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With a $90,000 investment from Washtenaw County’s Public Safety and Mental Health Preservation Millage, the SURE Moms program—designed to unite, support, and empower mothers of justice-involved youth—is being extended to more moms across the county.
Under the stewardship of SURE Mom Coordinator Florence Roberson, SURE Moms has helped dozens of Washtenaw County mothers help themselves, each other, and their children. How? By offering peer support, trauma training, and life skills training in a safe, judgement-free setting.
On one night, for example, there’s a winter storm warning and the snow is piling up fast but the meeting begins, as it always does, with check ins from everyone present.
Around the table are mothers who have been ordered to attend these meetings, mothers who have chosen to attend, and mothers who are there to support the group. But as they check in with one another, those differences quickly fade.
One mother shares that she broke her son’s phone to keep him out of trouble. Another talks about her emotionally draining job. A third worries about getting her son “to see the importance of doing something productive with his life.” A fourth talks about her daughter’s relationship, which has just become disturbingly violent. “I just don’t want the violence, I’m just over the violence,” she says.
Of course, there’s positive news, too, and the longer moms stay, the more positive news there is says Roberson, who helped found the program in 2016, as a member of the Washtenaw County Sheriff’s Office Street Outreach Team in partnership with the Washtenaw County Juvenile Court.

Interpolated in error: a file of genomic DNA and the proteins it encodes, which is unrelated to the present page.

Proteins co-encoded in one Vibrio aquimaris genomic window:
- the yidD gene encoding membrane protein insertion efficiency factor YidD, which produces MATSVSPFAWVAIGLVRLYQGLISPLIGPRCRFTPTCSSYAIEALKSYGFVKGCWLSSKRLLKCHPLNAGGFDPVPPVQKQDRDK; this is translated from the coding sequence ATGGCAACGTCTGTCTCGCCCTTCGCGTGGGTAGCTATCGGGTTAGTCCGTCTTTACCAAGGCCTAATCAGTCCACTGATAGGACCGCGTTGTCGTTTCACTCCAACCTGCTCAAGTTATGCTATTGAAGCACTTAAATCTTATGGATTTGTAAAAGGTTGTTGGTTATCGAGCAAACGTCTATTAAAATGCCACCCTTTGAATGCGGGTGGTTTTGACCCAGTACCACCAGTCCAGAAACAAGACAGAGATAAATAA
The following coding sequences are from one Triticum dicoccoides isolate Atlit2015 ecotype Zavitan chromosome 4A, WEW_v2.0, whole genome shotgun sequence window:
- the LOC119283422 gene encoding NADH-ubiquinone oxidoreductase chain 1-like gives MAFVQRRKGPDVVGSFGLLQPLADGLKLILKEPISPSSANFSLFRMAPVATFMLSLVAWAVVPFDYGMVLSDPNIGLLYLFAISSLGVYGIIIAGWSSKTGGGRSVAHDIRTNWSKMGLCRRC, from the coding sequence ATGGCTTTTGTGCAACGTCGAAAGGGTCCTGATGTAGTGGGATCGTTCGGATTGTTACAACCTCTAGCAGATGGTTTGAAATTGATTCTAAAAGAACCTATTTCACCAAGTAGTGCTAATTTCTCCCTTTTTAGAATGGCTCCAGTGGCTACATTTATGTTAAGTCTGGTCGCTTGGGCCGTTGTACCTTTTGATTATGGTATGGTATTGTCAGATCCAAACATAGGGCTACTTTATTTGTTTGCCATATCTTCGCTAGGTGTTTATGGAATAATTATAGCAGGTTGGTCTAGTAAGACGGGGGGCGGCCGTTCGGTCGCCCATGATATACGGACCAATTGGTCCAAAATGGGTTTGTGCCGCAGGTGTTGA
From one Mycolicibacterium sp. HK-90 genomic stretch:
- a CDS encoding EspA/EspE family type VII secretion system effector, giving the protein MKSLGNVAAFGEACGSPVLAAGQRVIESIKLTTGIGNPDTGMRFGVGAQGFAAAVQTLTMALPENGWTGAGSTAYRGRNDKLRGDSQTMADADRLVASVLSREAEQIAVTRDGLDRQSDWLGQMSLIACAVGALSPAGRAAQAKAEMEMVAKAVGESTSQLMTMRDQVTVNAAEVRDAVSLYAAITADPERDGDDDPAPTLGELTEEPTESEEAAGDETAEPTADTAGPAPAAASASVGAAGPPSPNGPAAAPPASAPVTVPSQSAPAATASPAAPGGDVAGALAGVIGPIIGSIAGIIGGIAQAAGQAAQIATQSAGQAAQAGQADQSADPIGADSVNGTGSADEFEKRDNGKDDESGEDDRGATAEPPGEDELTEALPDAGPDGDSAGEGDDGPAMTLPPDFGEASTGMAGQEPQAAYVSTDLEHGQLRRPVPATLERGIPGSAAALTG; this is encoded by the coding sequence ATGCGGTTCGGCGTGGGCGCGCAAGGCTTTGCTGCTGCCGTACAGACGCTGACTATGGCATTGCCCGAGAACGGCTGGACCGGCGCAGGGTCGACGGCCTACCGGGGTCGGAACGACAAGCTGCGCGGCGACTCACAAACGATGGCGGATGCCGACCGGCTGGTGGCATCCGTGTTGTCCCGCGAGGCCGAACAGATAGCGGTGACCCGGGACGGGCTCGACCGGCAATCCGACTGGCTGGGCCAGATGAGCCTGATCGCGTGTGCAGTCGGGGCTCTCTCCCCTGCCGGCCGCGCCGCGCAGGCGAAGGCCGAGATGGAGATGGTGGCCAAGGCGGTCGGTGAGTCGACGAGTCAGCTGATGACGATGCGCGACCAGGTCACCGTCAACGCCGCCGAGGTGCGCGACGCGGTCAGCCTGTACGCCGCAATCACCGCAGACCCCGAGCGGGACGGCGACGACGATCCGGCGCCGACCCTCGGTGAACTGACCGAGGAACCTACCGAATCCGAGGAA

One mother shares how eager her sons are to work, and says it’s one of the many things she loves about them. And when another mom says her daughter is doing chores around the house, cheers erupt all across the room.
Some of what makes SURE Moms effective, says Roberson, is just giving moms support. “When they come in,” says Roberson, “most moms feel broken because they felt like they had no support, and they didn’t know how to reach out for support or other resources.”
Another part of it, says Roberson, is helping moms understand and address past trauma. “They’ve been through abuse, and the loss of a child, and other things, and there was no therapy for them. So now they’ve got to go through it.”
With support from Washtenaw County Community Mental Health’s millage-funded CARES team, the mothers around the table tonight recently completed a six-week, trauma-focused cognitive behavioral therapy program that helped them address prior trauma.
The focus, says Stacey Doyle, a social worker formerly with Washtenaw County Community Mental Health and now with the Washtenaw Intermediate School District, was to help moms understand the impact of trauma, identify the trauma they and their children have been through, and begin to heal through evidence-based practices.
Now, with support from the millage, SURE Moms is being extended to more mothers with plans to impact many more families in Washtenaw County.